Other times, it’s the thrill of the hunt, the pleasure derived from the moment of “Aa-ha!” which completes you. In a world where survival is no longer based on hunting & providing by use of wits & skill, these exercises in collecting play with that primitive need to ferret & produce. Like a giant rack of antlers, items hunted for & brought home are symbols of our success.
But there is also a great charm in the serendipity of collecting.
Sometimes you run into things you didn’t even know existed, and you wonder how you lived without them. Such delights lie in dark corners of garage sales, in the bottoms of boxes not explored at auctions. Suddenly, you are face to face with this thing & you realize you must have it. This old recording you have not yet heard, this porcelain piece depicting some creature you cannot identify, suddenly they make life worth living.
Perhaps they are the comic relief you need to get through your day, or an example of what made a person in the past make it through their day. The humor transcends time. The knowledge that others have survived their times too brings a comfort as real as cocoa with Grandma.
Sometimes you run into things and you wonder how anyone could live without them.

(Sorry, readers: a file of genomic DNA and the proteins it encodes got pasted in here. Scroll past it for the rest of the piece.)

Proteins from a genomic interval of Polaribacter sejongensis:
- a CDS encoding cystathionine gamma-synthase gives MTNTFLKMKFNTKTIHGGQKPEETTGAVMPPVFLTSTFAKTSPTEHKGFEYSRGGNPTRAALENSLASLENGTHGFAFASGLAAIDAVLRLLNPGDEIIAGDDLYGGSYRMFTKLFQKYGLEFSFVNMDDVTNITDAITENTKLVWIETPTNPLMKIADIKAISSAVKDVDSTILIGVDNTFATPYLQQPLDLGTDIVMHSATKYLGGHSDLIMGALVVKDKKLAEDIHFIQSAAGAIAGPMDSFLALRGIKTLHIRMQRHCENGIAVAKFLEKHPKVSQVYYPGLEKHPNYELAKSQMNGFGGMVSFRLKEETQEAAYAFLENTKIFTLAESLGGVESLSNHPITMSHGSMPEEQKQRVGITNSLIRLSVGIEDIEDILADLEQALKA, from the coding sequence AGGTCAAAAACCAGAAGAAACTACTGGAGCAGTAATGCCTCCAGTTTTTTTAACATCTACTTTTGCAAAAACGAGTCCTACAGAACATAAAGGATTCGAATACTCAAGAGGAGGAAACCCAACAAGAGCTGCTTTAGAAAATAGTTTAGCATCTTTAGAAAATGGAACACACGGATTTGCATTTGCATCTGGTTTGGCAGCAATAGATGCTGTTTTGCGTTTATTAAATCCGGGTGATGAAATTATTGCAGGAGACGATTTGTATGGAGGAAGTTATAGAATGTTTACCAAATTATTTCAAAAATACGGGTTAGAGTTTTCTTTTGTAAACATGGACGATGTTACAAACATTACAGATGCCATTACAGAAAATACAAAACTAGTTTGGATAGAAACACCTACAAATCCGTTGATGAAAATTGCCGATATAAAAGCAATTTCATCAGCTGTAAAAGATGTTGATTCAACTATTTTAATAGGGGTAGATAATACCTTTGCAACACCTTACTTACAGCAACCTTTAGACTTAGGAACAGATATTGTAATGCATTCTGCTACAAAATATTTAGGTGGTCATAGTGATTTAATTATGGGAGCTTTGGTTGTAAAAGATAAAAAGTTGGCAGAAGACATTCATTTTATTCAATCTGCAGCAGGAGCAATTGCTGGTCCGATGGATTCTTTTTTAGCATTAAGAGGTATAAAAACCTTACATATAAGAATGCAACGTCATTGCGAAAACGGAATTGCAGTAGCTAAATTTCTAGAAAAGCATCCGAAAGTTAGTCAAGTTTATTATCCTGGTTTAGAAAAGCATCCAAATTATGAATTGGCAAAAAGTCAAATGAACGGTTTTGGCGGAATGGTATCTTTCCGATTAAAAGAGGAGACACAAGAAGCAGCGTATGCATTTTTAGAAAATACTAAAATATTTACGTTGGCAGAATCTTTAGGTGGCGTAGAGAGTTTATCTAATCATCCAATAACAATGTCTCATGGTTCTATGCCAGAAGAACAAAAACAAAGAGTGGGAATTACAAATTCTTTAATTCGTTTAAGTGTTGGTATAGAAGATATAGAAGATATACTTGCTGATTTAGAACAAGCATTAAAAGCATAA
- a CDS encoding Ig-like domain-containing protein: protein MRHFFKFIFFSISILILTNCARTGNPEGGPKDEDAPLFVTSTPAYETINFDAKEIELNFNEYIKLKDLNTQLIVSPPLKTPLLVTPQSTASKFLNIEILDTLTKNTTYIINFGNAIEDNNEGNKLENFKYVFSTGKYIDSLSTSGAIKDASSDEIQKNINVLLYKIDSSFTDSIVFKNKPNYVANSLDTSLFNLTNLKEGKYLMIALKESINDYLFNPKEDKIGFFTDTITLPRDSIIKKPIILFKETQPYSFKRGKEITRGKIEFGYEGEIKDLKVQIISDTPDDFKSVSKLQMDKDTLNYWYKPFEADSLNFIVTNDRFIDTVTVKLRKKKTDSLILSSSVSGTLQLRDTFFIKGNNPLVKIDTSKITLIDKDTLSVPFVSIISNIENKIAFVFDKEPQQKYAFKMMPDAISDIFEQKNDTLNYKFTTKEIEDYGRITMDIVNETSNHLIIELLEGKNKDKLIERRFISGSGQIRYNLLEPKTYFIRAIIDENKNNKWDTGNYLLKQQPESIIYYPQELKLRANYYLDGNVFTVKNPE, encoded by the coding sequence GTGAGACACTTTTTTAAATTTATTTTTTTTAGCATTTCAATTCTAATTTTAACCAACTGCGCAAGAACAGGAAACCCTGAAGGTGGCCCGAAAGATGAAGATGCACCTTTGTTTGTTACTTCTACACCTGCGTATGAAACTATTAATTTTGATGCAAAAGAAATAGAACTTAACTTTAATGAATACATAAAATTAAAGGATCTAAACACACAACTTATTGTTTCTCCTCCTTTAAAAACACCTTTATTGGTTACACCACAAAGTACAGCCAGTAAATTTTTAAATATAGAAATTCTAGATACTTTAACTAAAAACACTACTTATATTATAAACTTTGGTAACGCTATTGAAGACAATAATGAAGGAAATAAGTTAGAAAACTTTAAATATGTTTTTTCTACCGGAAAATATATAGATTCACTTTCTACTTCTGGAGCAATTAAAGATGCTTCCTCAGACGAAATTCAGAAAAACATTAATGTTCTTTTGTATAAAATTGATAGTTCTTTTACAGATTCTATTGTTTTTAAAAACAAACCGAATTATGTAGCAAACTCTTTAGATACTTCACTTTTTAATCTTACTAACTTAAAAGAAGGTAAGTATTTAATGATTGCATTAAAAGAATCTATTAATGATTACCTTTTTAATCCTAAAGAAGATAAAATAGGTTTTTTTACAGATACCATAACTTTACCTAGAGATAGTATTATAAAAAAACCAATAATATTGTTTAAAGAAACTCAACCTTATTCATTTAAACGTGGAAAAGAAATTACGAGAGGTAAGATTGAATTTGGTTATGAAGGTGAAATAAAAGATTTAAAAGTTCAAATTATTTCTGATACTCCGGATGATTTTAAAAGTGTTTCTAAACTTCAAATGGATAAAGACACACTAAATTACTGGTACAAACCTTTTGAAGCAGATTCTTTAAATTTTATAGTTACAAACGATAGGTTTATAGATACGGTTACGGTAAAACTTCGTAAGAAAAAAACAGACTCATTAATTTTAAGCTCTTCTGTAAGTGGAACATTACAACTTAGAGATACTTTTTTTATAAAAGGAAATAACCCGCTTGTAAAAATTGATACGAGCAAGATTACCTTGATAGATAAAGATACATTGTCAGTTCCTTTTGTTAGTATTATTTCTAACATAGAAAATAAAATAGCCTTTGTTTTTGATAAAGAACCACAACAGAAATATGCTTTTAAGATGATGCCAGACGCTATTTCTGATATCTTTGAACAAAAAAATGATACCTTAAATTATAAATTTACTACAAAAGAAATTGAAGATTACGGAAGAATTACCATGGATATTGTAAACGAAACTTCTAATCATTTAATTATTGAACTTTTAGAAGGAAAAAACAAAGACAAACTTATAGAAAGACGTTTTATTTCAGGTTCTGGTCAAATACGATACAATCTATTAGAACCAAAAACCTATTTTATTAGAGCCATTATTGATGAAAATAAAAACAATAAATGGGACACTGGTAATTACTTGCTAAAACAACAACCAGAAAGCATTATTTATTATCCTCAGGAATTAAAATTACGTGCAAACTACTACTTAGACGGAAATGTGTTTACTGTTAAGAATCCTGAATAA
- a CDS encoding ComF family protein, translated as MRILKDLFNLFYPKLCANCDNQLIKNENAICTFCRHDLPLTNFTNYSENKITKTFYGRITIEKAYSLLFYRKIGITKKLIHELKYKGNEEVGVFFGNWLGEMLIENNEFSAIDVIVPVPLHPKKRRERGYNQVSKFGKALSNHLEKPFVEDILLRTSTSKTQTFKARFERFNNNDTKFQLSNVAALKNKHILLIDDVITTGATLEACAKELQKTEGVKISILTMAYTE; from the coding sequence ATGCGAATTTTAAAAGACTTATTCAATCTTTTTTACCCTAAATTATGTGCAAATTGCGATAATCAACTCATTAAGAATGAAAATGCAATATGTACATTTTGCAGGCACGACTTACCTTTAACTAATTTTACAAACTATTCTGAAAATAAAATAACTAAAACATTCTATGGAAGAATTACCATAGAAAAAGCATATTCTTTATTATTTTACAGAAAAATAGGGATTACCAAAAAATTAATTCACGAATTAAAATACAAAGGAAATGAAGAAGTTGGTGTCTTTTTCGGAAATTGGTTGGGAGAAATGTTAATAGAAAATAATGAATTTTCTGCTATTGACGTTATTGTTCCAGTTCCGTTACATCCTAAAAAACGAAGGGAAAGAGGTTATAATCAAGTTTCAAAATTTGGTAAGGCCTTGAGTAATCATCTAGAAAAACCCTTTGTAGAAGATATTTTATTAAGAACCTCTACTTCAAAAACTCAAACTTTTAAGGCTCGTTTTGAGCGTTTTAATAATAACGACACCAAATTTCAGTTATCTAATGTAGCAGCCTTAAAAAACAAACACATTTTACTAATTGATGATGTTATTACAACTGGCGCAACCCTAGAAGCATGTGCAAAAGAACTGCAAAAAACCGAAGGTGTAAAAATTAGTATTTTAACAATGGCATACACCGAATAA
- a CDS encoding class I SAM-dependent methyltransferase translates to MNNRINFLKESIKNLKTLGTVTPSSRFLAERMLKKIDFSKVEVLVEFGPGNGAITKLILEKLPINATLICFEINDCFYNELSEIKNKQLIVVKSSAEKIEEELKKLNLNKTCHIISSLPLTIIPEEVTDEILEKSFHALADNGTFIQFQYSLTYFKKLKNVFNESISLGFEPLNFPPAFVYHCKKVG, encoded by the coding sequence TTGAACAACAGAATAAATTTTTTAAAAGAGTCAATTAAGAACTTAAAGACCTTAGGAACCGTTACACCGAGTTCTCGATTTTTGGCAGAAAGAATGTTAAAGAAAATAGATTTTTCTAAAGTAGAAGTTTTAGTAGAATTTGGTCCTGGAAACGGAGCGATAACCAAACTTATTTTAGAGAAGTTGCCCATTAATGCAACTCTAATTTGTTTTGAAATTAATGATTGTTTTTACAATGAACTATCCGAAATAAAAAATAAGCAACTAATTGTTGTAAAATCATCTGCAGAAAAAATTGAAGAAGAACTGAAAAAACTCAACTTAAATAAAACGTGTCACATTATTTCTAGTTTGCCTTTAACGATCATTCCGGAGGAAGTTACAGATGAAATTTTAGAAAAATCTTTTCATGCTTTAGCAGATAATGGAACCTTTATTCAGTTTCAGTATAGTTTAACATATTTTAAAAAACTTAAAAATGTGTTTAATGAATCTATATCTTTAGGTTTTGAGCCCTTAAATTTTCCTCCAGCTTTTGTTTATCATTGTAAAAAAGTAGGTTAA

Sometimes you run into things and you wonder how anyone could part with them. Family photographs, diaries, a much loved doll… You adopt them because they are worthy of a home. And it’s obvious they are not getting the respect, let alone the love, that a treasure deserves. You rescue them because no one else seems to want to. They may not be your family heirlooms, but they at least deserve to have a family.
Some of us buy the treasures of others as a form of insurance: One day, sadly, all these items, near & dear to us, may end up for sale *gasp* by family members who don’t value them; maybe we can pay it forward and someone will rescue our beloved mementos.
This collector hopes there are many out there that will come to rescue & adopt my treasures — each with the sense of delight of a real collector who understands these objects are not just materialistic things.
One of the things we try to do here is move past simply describing the objects of our (or any collector’s) affections and try to show the passions behind (or instilled within) the objects themselves. You may have thought that our blogging was all about the justification for our quirky pursuits, but that’s not so. Well, not always…
One of the number one reasons for collecting is a passion for history — be it our own personal history, a sense of nostalgia for people and places just at our memory’s edge, significant world history, or some other stop along that continuum. When we collect, we do not merely posses objects and clutch them to our chests, we cultivate collections to capture moments in time, to understand people, places, moments… To understand our collective and personal selves.
Recently, in New York Magazine, Amanda Fortini wrote a piece on a series of photographs of celebrities in their homes. In it she reassures us that our adoration and curiosity of celebrities isn’t just some silly voyeuristic exercise. She wrote: